+353-1-416-8900REST OF WORLD
+44-20-3973-8888REST OF WORLD
1-917-300-0470EAST COAST U.S
1-800-526-8630U.S. (TOLL FREE)


Kids Working It Out. Stories and Strategies for Making Peace in Our Schools. Edition No. 1

  • ID: 2214684
  • Book
  • January 2003
  • 384 Pages
  • John Wiley and Sons Ltd
Kids who understand how to manage conflict successfully can transform their schools into safer and kinder places to learn. Kids Working It Out offers educators and parents a guide to the most current and effective school-based conflict resolution programs and shows how these programs can make a positive difference in our schools. Throughout the book, students and teachers share their stories of what it's really like in today's schools and reveal how Conflict Resolution Education, has shaped their experiences. Kids Working It Out covers a wide range of topics-- curriculum integration, peer mediation, restorative justice, and others-- and shows what it takes to implement an effective program in any school, and any community.
Note: Product cover images may vary from those shown

Foreword Mark Gerzon xi

Introduction xv


1 Kids and Conflict in Schools: What’s It Really Like? 3
Randy Compton, School Mediation Center

2 An Introduction to Conflict Resolution Education 17
Tricia S. Jones, Temple University

3 The Building Blocks of Conflict Resolution Education: Direct Instruction, Adult Modeling, and Core Practices 35
Carol Miller Lieber, Educators for Social Responsibility


4 The Heart of the Matter: Social and Emotional Learning as a Foundation for Conflict Resolution Education 63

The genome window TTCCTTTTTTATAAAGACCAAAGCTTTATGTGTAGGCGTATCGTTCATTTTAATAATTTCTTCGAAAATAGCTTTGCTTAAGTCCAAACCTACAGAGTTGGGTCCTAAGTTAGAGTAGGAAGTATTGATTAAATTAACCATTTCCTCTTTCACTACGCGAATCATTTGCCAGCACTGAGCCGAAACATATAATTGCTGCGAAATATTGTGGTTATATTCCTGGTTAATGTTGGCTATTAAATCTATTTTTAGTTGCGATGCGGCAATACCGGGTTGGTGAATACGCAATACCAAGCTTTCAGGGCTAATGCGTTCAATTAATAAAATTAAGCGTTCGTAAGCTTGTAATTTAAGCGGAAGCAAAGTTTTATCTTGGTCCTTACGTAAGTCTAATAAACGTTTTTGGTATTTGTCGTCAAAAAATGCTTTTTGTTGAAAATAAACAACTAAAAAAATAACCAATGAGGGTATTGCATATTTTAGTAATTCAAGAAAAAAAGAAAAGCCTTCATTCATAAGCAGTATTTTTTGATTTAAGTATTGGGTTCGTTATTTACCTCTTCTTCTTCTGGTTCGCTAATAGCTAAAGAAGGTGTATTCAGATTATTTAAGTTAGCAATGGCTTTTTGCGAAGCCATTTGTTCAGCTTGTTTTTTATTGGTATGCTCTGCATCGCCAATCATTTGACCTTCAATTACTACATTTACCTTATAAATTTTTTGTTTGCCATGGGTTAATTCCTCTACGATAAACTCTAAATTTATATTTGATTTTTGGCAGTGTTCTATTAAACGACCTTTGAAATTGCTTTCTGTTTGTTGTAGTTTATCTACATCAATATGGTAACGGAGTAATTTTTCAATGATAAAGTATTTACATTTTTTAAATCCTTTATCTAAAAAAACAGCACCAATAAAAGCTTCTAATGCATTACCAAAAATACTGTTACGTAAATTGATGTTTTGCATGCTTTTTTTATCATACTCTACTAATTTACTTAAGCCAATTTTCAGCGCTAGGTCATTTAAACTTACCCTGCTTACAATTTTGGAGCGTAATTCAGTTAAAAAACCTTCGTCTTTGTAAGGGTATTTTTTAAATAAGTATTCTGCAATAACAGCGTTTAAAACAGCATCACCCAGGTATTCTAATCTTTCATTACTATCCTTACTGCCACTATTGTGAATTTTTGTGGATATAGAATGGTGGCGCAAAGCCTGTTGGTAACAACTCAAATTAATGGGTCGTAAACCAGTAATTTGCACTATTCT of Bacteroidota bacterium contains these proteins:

Rachael Kessler, PassageWays Institute

In Their Own Words: “I Know That I Have Grown a Lot Emotionally” 76

5 “We Can Handle This Ourselves”: Learning to Negotiate Conflicts 89
Jennifer K. Druliner and Heather E. Prichard, Association for Conflict Resolution

In Their Own Words: “I’ve Changed After the PYN Training” 98

6 Students Helping Students: Peer Mediation 109
Richard Cohen, School Mediation Associates

In Their Own Words: “Peer Mediation Makes the World Better” 120

7 “We Can Do It Too!”: Peer Mediation for Special Education Students 129
Paul I. Kaplan, Hannah More School

In Their Own Words: “Every School Should Have It” 139

8 Express Yourself! Expressive Arts and Conflict Discovery 147
Sarah Pirtle, Discovery Center

In Their Own Words: “A Powerful Healing Tool and a Powerful Communication Tool” 162

9 Making Meaningful Connections: Curriculum Infusion 173
Rachel A. Poliner, Educational Consultant

In Their Own Words: “Infusion Lets You Do Lots More with Less Time” 188

10 Making Things Right: Restorative Justice for School Communities 199
Alice Ierley and David Claassen-Wilson, School Mediation Center

In Their Own Words: “People Actually Learn to Be Better People” 210

11 School Bullying: Prevention and Intervention 221
Beverly B. Title, Teaching Peace

In Their Own Words: “It Has Really Helped How Safe We Feel” 236

12 R.E.S.P.E.C.T.: Appreciating and Welcoming Differences 251
Priscilla Prutzman, Creative Response to Conflict

In Their Own Words: “It Made Me Speak Up for Myself and My Culture” 265

13 School’s Out: Time for Fun, Relaxation, and Peaceful Conflict Resolution Education 275
Sandy Tsubokawa Whittall, Educators for Social Responsibility

In Their Own Words: “When the Kids Are Playing, They Are Working as a Team” 282

14 Reflections on Stories of Success 291
Tricia S. Jones, Temple University, and Randy Compton, School Mediation Center

Postscript: The Importance of Supporting Conflict Resolution Education 309
Amalia G. Cuervo

Notes 311

Appendix A: Books, Publications, and Websites 319

Appendix B: Organizations and Programs 325

About the Editors 349

About the Contributors 351

Name Index 355

Subject Index 359

Note: Product cover images may vary from those shown
Tricia S. Jones Temple University.

Randy Compton Colorado School Mediation Project.
Note: Product cover images may vary from those shown